OUR ULTIMATE COVID BOOKING GUARANTEE. FIND OUT MORE
Kellie’s Castle in Perak’s Batu Gajah near Ipoh combines romance, tragedy and mystery. Young Scotsman William Kellie Smith moved to British Malaya, now Malaysia, made and lost his fortune and left an unfinished mansion to be reclaimed by the jungle. Here is the entrancing story.
Meet William Kellie Smith: At the tender age of 21, he decided to leave Scotland and seek his fortune overseas. After arriving in Malaya, William worked as a civil engineer and helped build the roads in Batu Gajah near Ipoh. Following a spate of bad luck with failed businesses and the dwindling coffee industry, William’s future at best looked bleak. But life turns on a dime and his investment in rubber plantations quickly saw William rise to the peak of wealth. A quick return to Scotland prompted by his mother’s terminal health came with a positive twist – William met Agnes, his future wife. Back in Malaya, he decided to build his wife a mansion. The Smith family soon had two children, a daughter named Helen, and Anthony his son.
William had a passion for the weird and wonderful. Kellie’s Castle combines several styles. Look closely and see Moorish, Indo-Saracenic and Roman influences. He imported several Tamil workers, and bricks and marble from India. William had a dream. He wanted the biggest and most opulent mansion in Malaya to spite the other snobbish bureaucrats who once doubted his wealth and ability in more desperate times. And he dreamed big. The mansion itself was several storeys high with a huge planned tower, an indoor tennis court and even a rooftop entertainment complex to host parties. It almost had Malaya’s first-ever elevator. Almost. But William’s destiny wasn’t to be as once more his life turned on a dime. Poor investments dwindled his wealth and souring relationships with the other administrators made his future look bleak.
His bad luck culminated in 1926. On a routine trip back to Europe to collect his elevator, William Kellie Smith contracted pneumonia. He died suddenly at the age of 56 in Lisbon, leaving the mansion to his wife and children. Understandably, the grief-stricken family didn’t want to return to Malaya. The Kellie Estate was sold to a Liverpool-based trading company to grow coffee and tea. The new owners didn’t waste their money on completing the mansion. Instead, Kellie’s Castle stood neglected and derelict. The jungle soon surrounded and swallowed it. The unfinished Kellie’s Castle became lost to time.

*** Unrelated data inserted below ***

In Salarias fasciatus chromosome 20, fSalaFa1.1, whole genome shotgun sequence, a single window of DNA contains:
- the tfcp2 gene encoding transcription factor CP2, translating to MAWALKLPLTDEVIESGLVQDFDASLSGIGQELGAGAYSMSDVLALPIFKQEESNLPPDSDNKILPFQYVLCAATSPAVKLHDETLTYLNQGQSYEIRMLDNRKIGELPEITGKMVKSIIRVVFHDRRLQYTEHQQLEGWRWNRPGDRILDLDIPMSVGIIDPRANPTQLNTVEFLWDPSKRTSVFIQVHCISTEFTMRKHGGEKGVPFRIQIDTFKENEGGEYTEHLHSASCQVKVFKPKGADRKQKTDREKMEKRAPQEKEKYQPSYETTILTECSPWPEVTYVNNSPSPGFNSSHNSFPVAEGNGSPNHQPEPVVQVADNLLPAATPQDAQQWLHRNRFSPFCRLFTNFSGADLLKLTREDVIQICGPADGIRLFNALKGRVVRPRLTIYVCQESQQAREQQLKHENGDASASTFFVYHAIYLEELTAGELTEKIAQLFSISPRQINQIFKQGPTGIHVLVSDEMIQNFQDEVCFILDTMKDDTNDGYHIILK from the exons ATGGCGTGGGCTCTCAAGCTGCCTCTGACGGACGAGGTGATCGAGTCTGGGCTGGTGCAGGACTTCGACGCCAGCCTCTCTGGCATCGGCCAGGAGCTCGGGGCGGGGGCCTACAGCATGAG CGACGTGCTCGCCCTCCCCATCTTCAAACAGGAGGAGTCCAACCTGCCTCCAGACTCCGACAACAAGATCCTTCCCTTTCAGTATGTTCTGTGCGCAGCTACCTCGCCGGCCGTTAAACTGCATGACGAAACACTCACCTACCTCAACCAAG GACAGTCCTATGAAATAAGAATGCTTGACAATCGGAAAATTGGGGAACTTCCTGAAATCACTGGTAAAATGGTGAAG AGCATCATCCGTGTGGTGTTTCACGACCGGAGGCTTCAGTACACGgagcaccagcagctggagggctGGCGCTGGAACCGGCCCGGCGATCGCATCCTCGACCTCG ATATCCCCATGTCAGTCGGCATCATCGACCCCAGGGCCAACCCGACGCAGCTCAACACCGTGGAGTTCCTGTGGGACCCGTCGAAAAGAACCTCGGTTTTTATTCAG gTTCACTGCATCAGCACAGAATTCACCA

Kellie’s Castle is shrouded in mystery. Three secret tunnels were discovered with more believed to be hidden. According to eyewitnesses, a car was parked inside one of the passageways in the 1960s. But nothing was ever found or verified as to who the car belonged to. Other rumours tell of the Japanese using the premises to torture and later execute prisoners.
After the rediscovery of Kellie’s Castle, spooky tales with hints of the supernatural emerged. A couple who visited to photograph nocturnal animals, reported to see ghostly figures in the window. Others say William’s spirit restlessly roams the second–floor corridor. Look carefully in his daughter’s room, and her spirit in a white blouse with curly hair might appear. Or just stand still in a quiet room and get the sense of uneasiness. But, William died in Lisbon and was buried in a British cemetery. His wife and children, who probably remember little of the mansion anyway, never returned.
Several Tamil workers died of Spanish flu while building Kellie’s Castle. And we don’t know for sure if and how many the Japanese brutally murdered, whose spirits might be lingering inside the spooky rooms. Is this just gossip and hype to drive tourism or is there something else going on at Kellie’s Castle? Nobody knows for sure.